The discussions stagnate, while Nang's pop, who has diabetes, fails to deal in a timely fashion with another kind of rot, a big toe that has died and turned black. He rejects as a mere scam a doctor's suggestion that he must have the toe amputated by a surgeon friend with a clinic and goes on treating the gangrenous toe with folk remedies. The outcome is that the family winds up out in the country, but with the younger generation, first Nang's sister and then Nang, gradually back to Phnom Penh and the father having undergone the surgery that was threatened earlier.

But while these actions take place, more memorable are the visual elements that precede them, the pauses, the silences, the long shots of Piseth Cchun's handsome, changeable young Cambodian face, sometimes vibrant, sometimes childlike and vulnerable, sometimes sad. There is an arresting moment when Nang's father, all dressed up in a double-vested suit, stands quite still ringed with light, smack in the middle a White Building hallway, staring at the camera. Sometimes the light and the color in cinematographer Douglas Seok's filming of interiors in the building, with their tropical glow, make them deceptively spacious, open, inviting, peaceful. It all vanished in 2017 and I'm not sure exactly how all the scenes were filmed, perhaps several years before the film's release. Slow cinema takes time.

But this is a kind of slow cinema with vibrant youthful dance and street scenes. This is more like gradually-slowing-down cinema. It moves toward acceptance and peace and a sense of the inevitable, though Nang's mother (Ok Sokha) is always left protesting the changes that dissolve the family and erode security. Ludovic Béot of [url=""]Les Inrockuptibles[/url] wrote "The strength of the film is to restore this soon-to-be-wiped-out building as an intimate but also universal experience, both a reminiscent image that haunts the memory of its author and a powerful metaphor for all the aesthetic and cultural dispossessions generated by today's neoliberal actors."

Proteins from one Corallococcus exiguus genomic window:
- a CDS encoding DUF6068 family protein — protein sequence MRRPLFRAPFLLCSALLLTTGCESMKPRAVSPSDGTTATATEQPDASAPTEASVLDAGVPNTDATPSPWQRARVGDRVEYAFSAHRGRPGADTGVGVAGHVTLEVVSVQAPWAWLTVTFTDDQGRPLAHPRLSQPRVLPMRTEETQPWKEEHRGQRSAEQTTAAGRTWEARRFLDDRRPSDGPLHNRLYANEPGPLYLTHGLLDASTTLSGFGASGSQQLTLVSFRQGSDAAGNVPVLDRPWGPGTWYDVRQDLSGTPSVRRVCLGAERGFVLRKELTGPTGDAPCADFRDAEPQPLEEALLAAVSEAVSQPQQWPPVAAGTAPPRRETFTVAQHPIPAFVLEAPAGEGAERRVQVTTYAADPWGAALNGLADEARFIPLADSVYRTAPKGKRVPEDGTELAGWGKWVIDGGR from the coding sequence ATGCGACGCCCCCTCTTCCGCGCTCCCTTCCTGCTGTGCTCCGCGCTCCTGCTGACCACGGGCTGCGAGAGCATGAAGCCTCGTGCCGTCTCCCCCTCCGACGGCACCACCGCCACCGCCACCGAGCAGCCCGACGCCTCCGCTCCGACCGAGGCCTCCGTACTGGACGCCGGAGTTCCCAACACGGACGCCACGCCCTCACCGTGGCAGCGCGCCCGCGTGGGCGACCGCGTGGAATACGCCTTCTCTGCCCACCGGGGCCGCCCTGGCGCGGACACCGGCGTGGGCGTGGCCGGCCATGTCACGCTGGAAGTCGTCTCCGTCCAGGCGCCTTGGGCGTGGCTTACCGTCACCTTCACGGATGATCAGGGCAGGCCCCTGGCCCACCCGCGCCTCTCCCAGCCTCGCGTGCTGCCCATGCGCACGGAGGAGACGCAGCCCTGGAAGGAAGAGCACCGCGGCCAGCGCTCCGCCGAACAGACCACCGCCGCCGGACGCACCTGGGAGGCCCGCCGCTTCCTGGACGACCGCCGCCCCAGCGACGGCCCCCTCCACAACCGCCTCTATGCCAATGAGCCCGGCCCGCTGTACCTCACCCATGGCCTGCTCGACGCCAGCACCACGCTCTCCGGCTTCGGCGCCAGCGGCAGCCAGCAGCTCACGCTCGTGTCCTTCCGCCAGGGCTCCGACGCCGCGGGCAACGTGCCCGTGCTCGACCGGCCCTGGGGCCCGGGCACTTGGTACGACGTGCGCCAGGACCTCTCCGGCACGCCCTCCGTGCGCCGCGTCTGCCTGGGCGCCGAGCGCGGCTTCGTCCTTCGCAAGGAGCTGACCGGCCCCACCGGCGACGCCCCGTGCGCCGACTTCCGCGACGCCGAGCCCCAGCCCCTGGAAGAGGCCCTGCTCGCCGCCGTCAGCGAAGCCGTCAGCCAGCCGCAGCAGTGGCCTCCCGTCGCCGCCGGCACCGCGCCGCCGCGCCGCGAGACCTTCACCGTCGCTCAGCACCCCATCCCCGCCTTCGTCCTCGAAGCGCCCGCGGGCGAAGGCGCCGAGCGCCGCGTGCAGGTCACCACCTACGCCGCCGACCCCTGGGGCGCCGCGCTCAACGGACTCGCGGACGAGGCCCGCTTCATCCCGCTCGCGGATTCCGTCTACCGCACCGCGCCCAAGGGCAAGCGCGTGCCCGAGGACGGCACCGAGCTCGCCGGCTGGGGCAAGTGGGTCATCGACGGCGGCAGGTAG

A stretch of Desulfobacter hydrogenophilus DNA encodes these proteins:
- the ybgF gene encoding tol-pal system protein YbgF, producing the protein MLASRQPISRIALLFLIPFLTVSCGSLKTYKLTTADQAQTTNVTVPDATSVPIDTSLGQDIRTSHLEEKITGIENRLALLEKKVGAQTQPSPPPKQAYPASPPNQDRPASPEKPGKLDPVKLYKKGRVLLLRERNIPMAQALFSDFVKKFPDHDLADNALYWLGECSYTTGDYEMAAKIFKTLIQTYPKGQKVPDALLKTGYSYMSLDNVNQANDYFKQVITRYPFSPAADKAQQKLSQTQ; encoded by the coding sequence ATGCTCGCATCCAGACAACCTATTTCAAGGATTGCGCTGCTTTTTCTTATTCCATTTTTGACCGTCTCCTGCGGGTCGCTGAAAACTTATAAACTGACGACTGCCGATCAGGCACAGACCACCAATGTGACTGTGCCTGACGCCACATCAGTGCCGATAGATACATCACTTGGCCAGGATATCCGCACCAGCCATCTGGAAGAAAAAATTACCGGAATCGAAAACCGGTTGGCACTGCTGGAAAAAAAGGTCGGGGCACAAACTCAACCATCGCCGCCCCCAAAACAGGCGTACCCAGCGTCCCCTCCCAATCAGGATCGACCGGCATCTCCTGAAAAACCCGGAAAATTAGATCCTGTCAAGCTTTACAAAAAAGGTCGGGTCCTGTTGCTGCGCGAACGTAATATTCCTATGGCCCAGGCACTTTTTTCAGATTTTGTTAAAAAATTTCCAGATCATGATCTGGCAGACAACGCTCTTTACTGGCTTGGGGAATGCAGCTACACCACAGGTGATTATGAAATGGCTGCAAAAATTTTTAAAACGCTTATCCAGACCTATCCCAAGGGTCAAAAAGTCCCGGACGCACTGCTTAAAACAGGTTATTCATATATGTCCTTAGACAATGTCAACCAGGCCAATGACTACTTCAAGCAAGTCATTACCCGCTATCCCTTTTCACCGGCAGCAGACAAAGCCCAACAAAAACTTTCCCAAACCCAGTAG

White Building has the sponsorship of Jia Zhangke - himself a longtime observer of impoverished youth swept away by the forces of ruthless urban development. In addition there was French participation in the production of this assured, handsome film. It's produced by Les Films Du Losange, which was originally started by Barbet Schroeder and Éric Rohmer. It entered French cinemas Dec. 22, 2021.

White Building/Bodeng sar , 90 mins., debuted as mentioned at Venice, showing at other international including London, Busan, Chicago, Hong Kong, Taipei and Singapore. It was Cambodia's 2022 best foreign Oscar entry.


©Chris Knipp. Blog:

Display posts from previous:  Sort by  
Forum locked This topic is locked, you cannot edit posts or make further replies.  [ 1 post ] 

All times are UTC - 8 hours

Who is online

Users browsing this forum: Google [Bot] and 10 guests

You cannot post new topics in this forum
You cannot reply to topics in this forum
You cannot edit your posts in this forum
You cannot delete your posts in this forum
You cannot post attachments in this forum

Search for:
Jump to:  
Powered by phpBB® Forum Software © phpBB Group